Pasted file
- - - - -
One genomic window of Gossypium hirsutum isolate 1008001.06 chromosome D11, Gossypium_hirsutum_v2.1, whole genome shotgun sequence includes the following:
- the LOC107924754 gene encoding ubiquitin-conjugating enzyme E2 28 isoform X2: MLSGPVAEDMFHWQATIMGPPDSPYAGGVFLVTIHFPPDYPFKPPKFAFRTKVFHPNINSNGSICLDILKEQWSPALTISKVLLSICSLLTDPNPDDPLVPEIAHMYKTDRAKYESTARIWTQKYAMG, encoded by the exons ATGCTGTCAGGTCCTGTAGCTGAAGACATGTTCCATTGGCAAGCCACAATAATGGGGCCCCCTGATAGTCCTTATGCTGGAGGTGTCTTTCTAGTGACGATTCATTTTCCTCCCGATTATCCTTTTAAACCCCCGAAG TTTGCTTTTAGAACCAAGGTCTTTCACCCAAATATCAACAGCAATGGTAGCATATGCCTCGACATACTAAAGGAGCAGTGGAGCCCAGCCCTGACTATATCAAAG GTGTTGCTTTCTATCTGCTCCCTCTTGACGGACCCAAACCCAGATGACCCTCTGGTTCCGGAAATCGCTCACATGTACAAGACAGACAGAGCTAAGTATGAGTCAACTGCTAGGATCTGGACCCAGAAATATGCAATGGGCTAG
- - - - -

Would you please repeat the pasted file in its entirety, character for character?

One genomic window of Gossypium hirsutum isolate 1008001.06 chromosome D11, Gossypium_hirsutum_v2.1, whole genome shotgun sequence includes the following:
- the LOC107924754 gene encoding ubiquitin-conjugating enzyme E2 28 isoform X2: MLSGPVAEDMFHWQATIMGPPDSPYAGGVFLVTIHFPPDYPFKPPKFAFRTKVFHPNINSNGSICLDILKEQWSPALTISKVLLSICSLLTDPNPDDPLVPEIAHMYKTDRAKYESTARIWTQKYAMG, encoded by the exons ATGCTGTCAGGTCCTGTAGCTGAAGACATGTTCCATTGGCAAGCCACAATAATGGGGCCCCCTGATAGTCCTTATGCTGGAGGTGTCTTTCTAGTGACGATTCATTTTCCTCCCGATTATCCTTTTAAACCCCCGAAG TTTGCTTTTAGAACCAAGGTCTTTCACCCAAATATCAACAGCAATGGTAGCATATGCCTCGACATACTAAAGGAGCAGTGGAGCCCAGCCCTGACTATATCAAAG GTGTTGCTTTCTATCTGCTCCCTCTTGACGGACCCAAACCCAGATGACCCTCTGGTTCCGGAAATCGCTCACATGTACAAGACAGACAGAGCTAAGTATGAGTCAACTGCTAGGATCTGGACCCAGAAATATGCAATGGGCTAG